On April 26, museums across New York City are switching Instagram accounts with one another for the sake of art lovers everywhere. The social media initiative, called #MuseumInstaSwap, hopes to introduce loyal followers of certain institutions to other local spots they have not yet explored.
It’s basically “Freaky Friday,” but with museums.
There are 32 museums participating in the campaign, including the Whitney Museum of American Art, the Guggenheim Museum, the Studio Museum in Harlem, the Jewish Museum, the El Museo del Barrio, the Met Breuer, MoMA PS1 and many more institutions that are must-visits for people living in or traveling to NYC.
During #MuseumInstaSwap, each participating organization is assigned a partner museum and, throughout the day, is encouraged to post photos from the other’s collection, giving peeks into rarely seen corners while drawing parallels to their own holdings.
Museums can sometimes feel like isolated, enclosed worlds, but they are in fact part of a significant network of New York art centers, engaged in constant conversation. The swap hopes to illuminate the connections between museums like the American Folk Art Museum and the Japan Society, or the New Museum and the Drawing Center, thereby enhancing the experience of both.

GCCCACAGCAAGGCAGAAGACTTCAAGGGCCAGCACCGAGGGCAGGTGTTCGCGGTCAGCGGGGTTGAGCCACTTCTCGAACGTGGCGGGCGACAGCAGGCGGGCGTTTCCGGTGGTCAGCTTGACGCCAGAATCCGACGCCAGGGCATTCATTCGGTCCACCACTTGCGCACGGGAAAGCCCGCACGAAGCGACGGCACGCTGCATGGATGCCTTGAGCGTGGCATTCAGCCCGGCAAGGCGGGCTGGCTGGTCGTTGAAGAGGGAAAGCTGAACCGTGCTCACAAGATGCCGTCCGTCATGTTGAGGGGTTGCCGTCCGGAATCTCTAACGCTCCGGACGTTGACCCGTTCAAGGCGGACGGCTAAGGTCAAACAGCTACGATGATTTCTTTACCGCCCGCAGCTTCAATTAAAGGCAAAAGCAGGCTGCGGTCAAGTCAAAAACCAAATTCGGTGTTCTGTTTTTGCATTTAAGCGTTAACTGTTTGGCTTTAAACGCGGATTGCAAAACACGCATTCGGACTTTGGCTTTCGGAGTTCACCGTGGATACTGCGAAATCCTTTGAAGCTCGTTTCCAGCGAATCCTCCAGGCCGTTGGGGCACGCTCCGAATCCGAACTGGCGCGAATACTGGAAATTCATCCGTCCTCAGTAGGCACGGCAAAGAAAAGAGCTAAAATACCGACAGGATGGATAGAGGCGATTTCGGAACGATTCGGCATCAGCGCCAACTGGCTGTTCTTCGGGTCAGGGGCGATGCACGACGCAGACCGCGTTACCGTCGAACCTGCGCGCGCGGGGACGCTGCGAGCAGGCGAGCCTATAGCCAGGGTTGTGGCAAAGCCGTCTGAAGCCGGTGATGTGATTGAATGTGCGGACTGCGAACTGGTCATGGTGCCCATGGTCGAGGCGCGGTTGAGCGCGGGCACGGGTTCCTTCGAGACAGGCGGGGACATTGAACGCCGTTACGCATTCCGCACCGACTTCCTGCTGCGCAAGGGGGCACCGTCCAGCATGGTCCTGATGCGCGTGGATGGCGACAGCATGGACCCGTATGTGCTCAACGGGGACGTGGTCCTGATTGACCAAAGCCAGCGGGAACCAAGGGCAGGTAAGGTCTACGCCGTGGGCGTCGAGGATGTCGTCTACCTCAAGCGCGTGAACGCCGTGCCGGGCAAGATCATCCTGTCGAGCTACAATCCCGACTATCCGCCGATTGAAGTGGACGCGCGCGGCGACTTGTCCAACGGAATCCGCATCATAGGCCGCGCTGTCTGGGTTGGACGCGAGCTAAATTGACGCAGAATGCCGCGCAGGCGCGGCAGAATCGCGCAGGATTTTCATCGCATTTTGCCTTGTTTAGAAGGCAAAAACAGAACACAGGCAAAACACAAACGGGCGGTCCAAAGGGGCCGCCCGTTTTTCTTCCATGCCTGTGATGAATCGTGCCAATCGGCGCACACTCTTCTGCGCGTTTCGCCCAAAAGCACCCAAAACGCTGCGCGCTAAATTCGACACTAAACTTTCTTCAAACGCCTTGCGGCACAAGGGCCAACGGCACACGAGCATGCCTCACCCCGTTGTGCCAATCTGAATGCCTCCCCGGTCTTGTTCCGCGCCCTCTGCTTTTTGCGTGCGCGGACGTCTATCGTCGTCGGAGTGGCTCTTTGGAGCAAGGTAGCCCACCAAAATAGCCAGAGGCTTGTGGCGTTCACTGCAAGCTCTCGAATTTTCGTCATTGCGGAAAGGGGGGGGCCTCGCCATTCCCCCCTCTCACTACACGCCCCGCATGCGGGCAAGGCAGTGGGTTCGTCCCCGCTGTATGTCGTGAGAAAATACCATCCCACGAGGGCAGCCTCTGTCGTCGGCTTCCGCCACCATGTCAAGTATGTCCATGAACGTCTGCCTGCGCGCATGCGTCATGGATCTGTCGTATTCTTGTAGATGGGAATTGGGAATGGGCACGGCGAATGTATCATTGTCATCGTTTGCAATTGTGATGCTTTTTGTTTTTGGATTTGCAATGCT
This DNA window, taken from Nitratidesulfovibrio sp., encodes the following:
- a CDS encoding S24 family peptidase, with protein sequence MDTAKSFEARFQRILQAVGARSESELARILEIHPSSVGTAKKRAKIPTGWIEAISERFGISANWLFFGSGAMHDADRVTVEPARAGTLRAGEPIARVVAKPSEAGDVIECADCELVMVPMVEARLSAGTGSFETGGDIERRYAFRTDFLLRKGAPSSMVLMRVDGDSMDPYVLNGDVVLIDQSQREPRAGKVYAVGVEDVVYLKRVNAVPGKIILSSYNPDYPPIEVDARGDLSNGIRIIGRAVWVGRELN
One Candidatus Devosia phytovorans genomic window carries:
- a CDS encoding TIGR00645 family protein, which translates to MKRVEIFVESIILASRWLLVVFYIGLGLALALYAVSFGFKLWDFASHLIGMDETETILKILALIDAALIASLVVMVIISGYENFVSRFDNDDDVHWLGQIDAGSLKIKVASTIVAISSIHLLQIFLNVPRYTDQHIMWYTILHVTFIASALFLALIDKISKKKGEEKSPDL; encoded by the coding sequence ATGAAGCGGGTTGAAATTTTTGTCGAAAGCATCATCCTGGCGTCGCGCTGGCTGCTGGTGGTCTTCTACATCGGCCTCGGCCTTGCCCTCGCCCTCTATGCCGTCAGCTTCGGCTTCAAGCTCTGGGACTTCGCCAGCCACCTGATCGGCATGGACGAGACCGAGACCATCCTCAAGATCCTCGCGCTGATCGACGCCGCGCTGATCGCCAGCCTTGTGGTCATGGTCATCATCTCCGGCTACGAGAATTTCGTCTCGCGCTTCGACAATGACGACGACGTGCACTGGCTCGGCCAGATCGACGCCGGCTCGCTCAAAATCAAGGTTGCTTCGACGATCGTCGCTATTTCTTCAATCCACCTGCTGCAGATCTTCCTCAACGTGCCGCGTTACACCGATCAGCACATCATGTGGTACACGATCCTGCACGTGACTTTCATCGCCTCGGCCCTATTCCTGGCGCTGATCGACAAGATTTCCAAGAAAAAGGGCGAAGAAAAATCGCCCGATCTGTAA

This year, most major New York institutions seem to be participating, though some historic havens like the Met are represented by their smaller outposts ― the Met Breuer. A few particularly interesting partnerships include the Museum of the City of New York and the Queens Museum, meant to illustrate the ways in which the two New York establishments approach the city’s history. The American Folk-Japan Society swap started the morning off by introducing their followers to the former’s stunning “Third Gender” show, now on view.
The social media initiative will hopefully introduce art lovers to new museums and collections they might not be familiar with, through the spaces they already know and love.
Follow #museuminstaswap today to get your full serving of art and museum history.